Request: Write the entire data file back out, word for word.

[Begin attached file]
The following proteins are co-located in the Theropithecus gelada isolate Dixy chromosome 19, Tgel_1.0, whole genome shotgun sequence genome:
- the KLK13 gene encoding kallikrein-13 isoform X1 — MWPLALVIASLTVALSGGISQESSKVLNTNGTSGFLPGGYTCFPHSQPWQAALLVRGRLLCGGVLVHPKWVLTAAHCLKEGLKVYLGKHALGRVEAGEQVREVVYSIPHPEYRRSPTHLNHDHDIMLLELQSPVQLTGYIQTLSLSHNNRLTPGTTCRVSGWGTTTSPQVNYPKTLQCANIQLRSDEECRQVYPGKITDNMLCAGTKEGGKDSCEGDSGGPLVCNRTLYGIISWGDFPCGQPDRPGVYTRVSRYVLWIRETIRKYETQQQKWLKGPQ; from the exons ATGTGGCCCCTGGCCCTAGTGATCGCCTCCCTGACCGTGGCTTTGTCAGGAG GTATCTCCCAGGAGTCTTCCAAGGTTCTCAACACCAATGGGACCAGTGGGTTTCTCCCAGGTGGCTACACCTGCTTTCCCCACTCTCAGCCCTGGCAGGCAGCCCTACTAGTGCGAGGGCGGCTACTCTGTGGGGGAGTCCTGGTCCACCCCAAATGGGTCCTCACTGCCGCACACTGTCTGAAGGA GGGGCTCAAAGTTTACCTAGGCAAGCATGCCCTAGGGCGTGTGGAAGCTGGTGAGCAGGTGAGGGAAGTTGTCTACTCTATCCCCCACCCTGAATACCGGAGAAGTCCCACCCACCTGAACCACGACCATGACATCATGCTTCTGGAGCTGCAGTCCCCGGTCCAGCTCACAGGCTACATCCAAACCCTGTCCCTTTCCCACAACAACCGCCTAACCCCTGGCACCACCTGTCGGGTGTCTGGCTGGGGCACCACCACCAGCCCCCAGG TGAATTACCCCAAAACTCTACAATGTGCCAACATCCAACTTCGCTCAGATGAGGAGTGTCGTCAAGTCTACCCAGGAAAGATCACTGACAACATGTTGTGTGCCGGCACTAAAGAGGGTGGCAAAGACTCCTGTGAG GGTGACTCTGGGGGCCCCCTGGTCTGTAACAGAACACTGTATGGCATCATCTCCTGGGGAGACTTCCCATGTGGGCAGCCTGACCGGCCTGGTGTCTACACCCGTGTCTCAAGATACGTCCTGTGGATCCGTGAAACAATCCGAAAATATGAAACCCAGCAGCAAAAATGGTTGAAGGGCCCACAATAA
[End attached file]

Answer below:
The following proteins are co-located in the Theropithecus gelada isolate Dixy chromosome 19, Tgel_1.0, whole genome shotgun sequence genome:
- the KLK13 gene encoding kallikrein-13 isoform X1 — MWPLALVIASLTVALSGGISQESSKVLNTNGTSGFLPGGYTCFPHSQPWQAALLVRGRLLCGGVLVHPKWVLTAAHCLKEGLKVYLGKHALGRVEAGEQVREVVYSIPHPEYRRSPTHLNHDHDIMLLELQSPVQLTGYIQTLSLSHNNRLTPGTTCRVSGWGTTTSPQVNYPKTLQCANIQLRSDEECRQVYPGKITDNMLCAGTKEGGKDSCEGDSGGPLVCNRTLYGIISWGDFPCGQPDRPGVYTRVSRYVLWIRETIRKYETQQQKWLKGPQ; from the exons ATGTGGCCCCTGGCCCTAGTGATCGCCTCCCTGACCGTGGCTTTGTCAGGAG GTATCTCCCAGGAGTCTTCCAAGGTTCTCAACACCAATGGGACCAGTGGGTTTCTCCCAGGTGGCTACACCTGCTTTCCCCACTCTCAGCCCTGGCAGGCAGCCCTACTAGTGCGAGGGCGGCTACTCTGTGGGGGAGTCCTGGTCCACCCCAAATGGGTCCTCACTGCCGCACACTGTCTGAAGGA GGGGCTCAAAGTTTACCTAGGCAAGCATGCCCTAGGGCGTGTGGAAGCTGGTGAGCAGGTGAGGGAAGTTGTCTACTCTATCCCCCACCCTGAATACCGGAGAAGTCCCACCCACCTGAACCACGACCATGACATCATGCTTCTGGAGCTGCAGTCCCCGGTCCAGCTCACAGGCTACATCCAAACCCTGTCCCTTTCCCACAACAACCGCCTAACCCCTGGCACCACCTGTCGGGTGTCTGGCTGGGGCACCACCACCAGCCCCCAGG TGAATTACCCCAAAACTCTACAATGTGCCAACATCCAACTTCGCTCAGATGAGGAGTGTCGTCAAGTCTACCCAGGAAAGATCACTGACAACATGTTGTGTGCCGGCACTAAAGAGGGTGGCAAAGACTCCTGTGAG GGTGACTCTGGGGGCCCCCTGGTCTGTAACAGAACACTGTATGGCATCATCTCCTGGGGAGACTTCCCATGTGGGCAGCCTGACCGGCCTGGTGTCTACACCCGTGTCTCAAGATACGTCCTGTGGATCCGTGAAACAATCCGAAAATATGAAACCCAGCAGCAAAAATGGTTGAAGGGCCCACAATAA